- 86 percent (235) of the 273 provisions that politicians introduced in state legislatures to restrict a woman’s access to abortion apply to a woman whose pregnancy resulted from rape.
- 71 percent (27) of the 38 state provisions restricting women’s access to abortion enacted by the states apply to a woman whose pregnancy resulted from rape.
- 72 percent (18) of the 25 bills introduced in Congress to restrict a woman’s access to abortion apply to a woman whose pregnancy resulted from rape.
These restrictions include forcing a woman who has been raped to carry her pregnancy to term, denying her insurance coverage for an abortion, forcing her to undergo a physically invasive ultrasound or listen to a fetal heartbeat, allowing hospitals to refuse to provide her an abortion, or forcing her to receive inaccurate and biased information designed to dissuade her from having an abortion…”
A Chat with Mikki Kendall and Flavia Dzodan About #SolidarityIsForWhiteWomen – Jia Tolentino at The Hairpin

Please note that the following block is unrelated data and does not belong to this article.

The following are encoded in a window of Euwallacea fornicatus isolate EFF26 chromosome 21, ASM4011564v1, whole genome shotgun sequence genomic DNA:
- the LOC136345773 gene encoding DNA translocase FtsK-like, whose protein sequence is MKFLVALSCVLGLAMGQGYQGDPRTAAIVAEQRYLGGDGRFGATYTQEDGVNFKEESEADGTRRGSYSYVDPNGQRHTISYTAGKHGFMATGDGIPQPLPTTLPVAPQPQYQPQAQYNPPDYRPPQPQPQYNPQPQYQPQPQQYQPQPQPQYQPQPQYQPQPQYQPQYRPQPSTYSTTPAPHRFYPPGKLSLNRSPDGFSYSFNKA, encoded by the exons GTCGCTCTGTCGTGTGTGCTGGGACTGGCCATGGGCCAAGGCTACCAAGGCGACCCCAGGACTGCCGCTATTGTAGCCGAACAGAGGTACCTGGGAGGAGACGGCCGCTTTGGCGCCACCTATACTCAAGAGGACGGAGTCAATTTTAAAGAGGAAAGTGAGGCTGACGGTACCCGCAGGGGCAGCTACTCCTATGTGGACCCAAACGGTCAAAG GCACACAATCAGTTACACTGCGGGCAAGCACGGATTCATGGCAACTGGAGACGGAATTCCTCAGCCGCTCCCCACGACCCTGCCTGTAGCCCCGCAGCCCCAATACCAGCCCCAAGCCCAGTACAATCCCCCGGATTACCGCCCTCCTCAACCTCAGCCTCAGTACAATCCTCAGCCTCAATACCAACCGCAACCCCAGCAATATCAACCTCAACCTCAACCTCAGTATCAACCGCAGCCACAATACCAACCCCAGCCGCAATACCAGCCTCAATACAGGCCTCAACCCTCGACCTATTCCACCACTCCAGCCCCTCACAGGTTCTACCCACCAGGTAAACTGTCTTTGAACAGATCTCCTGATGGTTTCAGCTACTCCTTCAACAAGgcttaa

“…Early this week, Mikki Kendall started the hashtag#SolidarityIsForWhiteWomen as a way of calling out the imbalances in feminist online media that permitted the micro-infamous Hugo Schwyzer to “target” (stalk, insult, try to erase the writing of) women of color while keeping his place on major platforms at these women’s expense. Wanting to open up the resulting discussion, I talked to Mikki as well as her fellow feminist writer Flavia Dzodan. Mikki, this was your initiative: did I get it right, and what else were you intending to draw attention to?
Mikki: That’s partly it. I was definitely pissed and naming names. But it wasn’t just that after the first few tweets. The more I typed the more things sprang to mind because I’d been looking at a lot of major issues that just go unreported in magazines that were theoretically by women, for women. Somehow the survival, safety and security of WOC (cis and trans), of poor women, of disabled women, of undocumented women, of anyone that wasn’t a white middle class/upper middle class woman felt unimportant relative to creature comforts and makeup choices. Jill Filipovic probably feels like she caught some hell that isn’t hersand that’s true. I’m addressing the system that enables some and disenfranchises others.